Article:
[PPS03-P21] Landing Site Selection for Hayabusa2: Scientific Evaluation of the Candidate Sites on Asteroid (162173) Ryugu
Keywords:Hayabusa2, Landing Site Selection
Landing candidate sites were first selected by engineering evaluation for operational safety followed by scientific evaluations based on criteria such as science and samplability for the most interesting sites. The process was repeated using the observations from the altitudes of 20 km, 6 km, and 5 km.
Scientific evaluations of the landing site candidates were conducted based on the data products from ONC, NIRS3, TIR, and LIDAR. The shape modeling team produced two different shape models. ONC produced multiband images and reflectance spectra, as well as maps of spectral indices and X-means clustering analysis. Measurements of boulder size-frequency and Hapke parameters in the candidate landing areas were examined. NIRS3 produced four types of spectral feature maps. TIR provided maps of maximum temperature from the October 22, 2018 TD1 practice operations, apparent thermal inertia, and typical grain size determinations. LIDAR provided time series ranging data, topography, and corrected spacecraft trajectory.
Engineering evaluation: The possible landing site candidates were selected from the engineering safety score map evaluated based on the sub-Earth distance, local solar angle, local slope and elevation maximum difference. Thermal prediction results for TD1 were obtained by TIR. Temperatures of each site are < 350 K, confirming the safe conditions. The regions that satisfied all the conditions were, L05, L07, L08, L12, M01, M03 and M04.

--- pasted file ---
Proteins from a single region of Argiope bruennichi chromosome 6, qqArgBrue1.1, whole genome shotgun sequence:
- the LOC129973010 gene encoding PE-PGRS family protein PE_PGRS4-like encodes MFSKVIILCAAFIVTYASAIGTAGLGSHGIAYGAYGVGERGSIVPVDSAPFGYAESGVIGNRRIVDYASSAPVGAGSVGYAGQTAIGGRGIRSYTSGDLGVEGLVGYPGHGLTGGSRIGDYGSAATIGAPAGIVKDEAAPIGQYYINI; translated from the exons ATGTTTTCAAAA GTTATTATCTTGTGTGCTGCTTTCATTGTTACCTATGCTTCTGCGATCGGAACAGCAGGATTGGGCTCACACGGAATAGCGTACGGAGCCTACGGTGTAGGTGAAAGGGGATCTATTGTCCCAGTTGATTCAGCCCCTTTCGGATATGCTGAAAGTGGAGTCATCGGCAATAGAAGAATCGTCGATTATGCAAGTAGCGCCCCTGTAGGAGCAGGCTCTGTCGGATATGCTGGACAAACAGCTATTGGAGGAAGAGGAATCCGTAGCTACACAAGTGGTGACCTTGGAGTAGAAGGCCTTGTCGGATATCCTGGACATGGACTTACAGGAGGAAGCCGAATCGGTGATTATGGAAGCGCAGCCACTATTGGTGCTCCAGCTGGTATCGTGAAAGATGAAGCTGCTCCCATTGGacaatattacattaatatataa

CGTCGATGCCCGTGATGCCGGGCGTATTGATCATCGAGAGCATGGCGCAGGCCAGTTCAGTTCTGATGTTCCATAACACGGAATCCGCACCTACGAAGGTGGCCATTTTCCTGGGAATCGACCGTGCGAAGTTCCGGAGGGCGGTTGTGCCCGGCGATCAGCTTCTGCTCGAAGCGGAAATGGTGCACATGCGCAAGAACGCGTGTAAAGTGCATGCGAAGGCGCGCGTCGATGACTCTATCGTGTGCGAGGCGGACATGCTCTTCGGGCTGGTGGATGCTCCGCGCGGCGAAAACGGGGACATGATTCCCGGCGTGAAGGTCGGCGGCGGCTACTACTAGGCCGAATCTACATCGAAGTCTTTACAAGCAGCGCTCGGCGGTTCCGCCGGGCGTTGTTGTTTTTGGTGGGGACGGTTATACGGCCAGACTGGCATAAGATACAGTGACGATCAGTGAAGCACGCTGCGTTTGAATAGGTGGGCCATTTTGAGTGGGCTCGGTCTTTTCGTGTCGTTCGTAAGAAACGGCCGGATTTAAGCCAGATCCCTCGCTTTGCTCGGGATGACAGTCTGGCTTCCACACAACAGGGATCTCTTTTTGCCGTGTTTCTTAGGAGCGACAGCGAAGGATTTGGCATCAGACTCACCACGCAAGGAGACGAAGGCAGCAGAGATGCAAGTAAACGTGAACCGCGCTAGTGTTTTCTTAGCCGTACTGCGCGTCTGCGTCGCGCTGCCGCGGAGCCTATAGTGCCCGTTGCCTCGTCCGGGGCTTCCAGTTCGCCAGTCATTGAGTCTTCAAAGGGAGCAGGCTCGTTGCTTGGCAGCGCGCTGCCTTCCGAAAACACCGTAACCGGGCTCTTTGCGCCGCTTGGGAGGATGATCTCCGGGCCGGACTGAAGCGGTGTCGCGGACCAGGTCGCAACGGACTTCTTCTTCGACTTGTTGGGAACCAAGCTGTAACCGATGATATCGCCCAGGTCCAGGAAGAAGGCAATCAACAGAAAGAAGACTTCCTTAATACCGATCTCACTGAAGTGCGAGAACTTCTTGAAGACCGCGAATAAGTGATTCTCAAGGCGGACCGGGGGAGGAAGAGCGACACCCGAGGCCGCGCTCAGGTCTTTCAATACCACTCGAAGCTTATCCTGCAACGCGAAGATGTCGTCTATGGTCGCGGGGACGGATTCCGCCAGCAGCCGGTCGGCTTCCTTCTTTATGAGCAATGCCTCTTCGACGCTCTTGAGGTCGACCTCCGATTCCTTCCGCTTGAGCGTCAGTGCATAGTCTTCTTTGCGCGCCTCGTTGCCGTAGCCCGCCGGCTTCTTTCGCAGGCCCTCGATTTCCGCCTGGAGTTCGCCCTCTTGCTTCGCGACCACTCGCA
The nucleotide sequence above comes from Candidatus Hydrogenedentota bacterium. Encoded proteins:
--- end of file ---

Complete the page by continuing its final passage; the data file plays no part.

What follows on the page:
1) Boulders. Based on the distribution of boulders with a diameter larger than 3 m for each potential landing site, regions L07, L08, and M04 show smaller percentages of boulder coverage than other areas, and are regarded as safer sites for landing.
2) Geology. Ryugu exhibits a variety of topographic features and geologic settings. From a scientific perspective, it is of interest to be able to study various materials representing the evolution of Ryugu.
3) Hydrous minerals. The NIR spectral properties are nearly homogeneous across Ryugu’s surface, especially between the candidate sites. The near-infrared reflectance spectra of Ryugu is similar to experimentally heated Murchison meteorite at 400°C.
4) Carbon contents. It is likely that visible reflectance at 0.55 μm (R(0.55)) is influenced mostly by carbon content. R(0.55) is almost homogeneous across the surface with a low value, regardless of the candidate sites.
5) Secondary processes. Although the surface of Ryugu is almost homogeneous at the macro scale in the map of spectral slope from 0.48 to 0.86 μm, a slight heterogeneity is observed across the candidate regions. L-regions are relatively bluish and M-regions are reddish. Considering that spectral reddening is observed by laser irradiation of dehydrated carbonaceous chondrites, L regions are probably less altered and preferable for sampling.
In the total evaluation, L08, L07 and M04 were selected as the TD1 candidates on August 17, 2018. In September 2018, many boulders > 50 cm were additionally found for the sites during the rehearsal of TD1. Thus, the originally scheduled TD1 in October was postponed. Further search for a flat and safe site continued, and L08-E1 was determined as the TD1 site. The TD1 will be scheduled on Feb 22, 2019.